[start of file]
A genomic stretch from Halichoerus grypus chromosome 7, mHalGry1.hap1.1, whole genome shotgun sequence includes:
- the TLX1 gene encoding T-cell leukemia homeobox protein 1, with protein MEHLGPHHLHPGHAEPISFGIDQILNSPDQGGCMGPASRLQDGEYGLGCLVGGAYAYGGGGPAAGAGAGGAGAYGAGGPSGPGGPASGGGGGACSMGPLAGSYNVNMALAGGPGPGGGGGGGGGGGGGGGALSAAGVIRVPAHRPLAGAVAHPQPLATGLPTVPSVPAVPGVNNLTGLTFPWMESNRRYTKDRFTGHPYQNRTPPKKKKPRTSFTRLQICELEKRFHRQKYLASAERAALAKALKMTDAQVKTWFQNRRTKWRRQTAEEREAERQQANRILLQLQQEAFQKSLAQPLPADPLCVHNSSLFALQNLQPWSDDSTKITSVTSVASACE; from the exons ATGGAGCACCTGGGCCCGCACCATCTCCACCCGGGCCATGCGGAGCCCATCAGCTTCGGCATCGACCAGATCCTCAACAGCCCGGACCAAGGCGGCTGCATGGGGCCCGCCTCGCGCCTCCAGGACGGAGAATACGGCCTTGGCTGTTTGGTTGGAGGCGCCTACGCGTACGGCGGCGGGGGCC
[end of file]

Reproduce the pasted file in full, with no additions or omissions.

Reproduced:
A genomic stretch from Halichoerus grypus chromosome 7, mHalGry1.hap1.1, whole genome shotgun sequence includes:
- the TLX1 gene encoding T-cell leukemia homeobox protein 1, with protein MEHLGPHHLHPGHAEPISFGIDQILNSPDQGGCMGPASRLQDGEYGLGCLVGGAYAYGGGGPAAGAGAGGAGAYGAGGPSGPGGPASGGGGGACSMGPLAGSYNVNMALAGGPGPGGGGGGGGGGGGGGGALSAAGVIRVPAHRPLAGAVAHPQPLATGLPTVPSVPAVPGVNNLTGLTFPWMESNRRYTKDRFTGHPYQNRTPPKKKKPRTSFTRLQICELEKRFHRQKYLASAERAALAKALKMTDAQVKTWFQNRRTKWRRQTAEEREAERQQANRILLQLQQEAFQKSLAQPLPADPLCVHNSSLFALQNLQPWSDDSTKITSVTSVASACE; from the exons ATGGAGCACCTGGGCCCGCACCATCTCCACCCGGGCCATGCGGAGCCCATCAGCTTCGGCATCGACCAGATCCTCAACAGCCCGGACCAAGGCGGCTGCATGGGGCCCGCCTCGCGCCTCCAGGACGGAGAATACGGCCTTGGCTGTTTGGTTGGAGGCGCCTACGCGTACGGCGGCGGGGGCC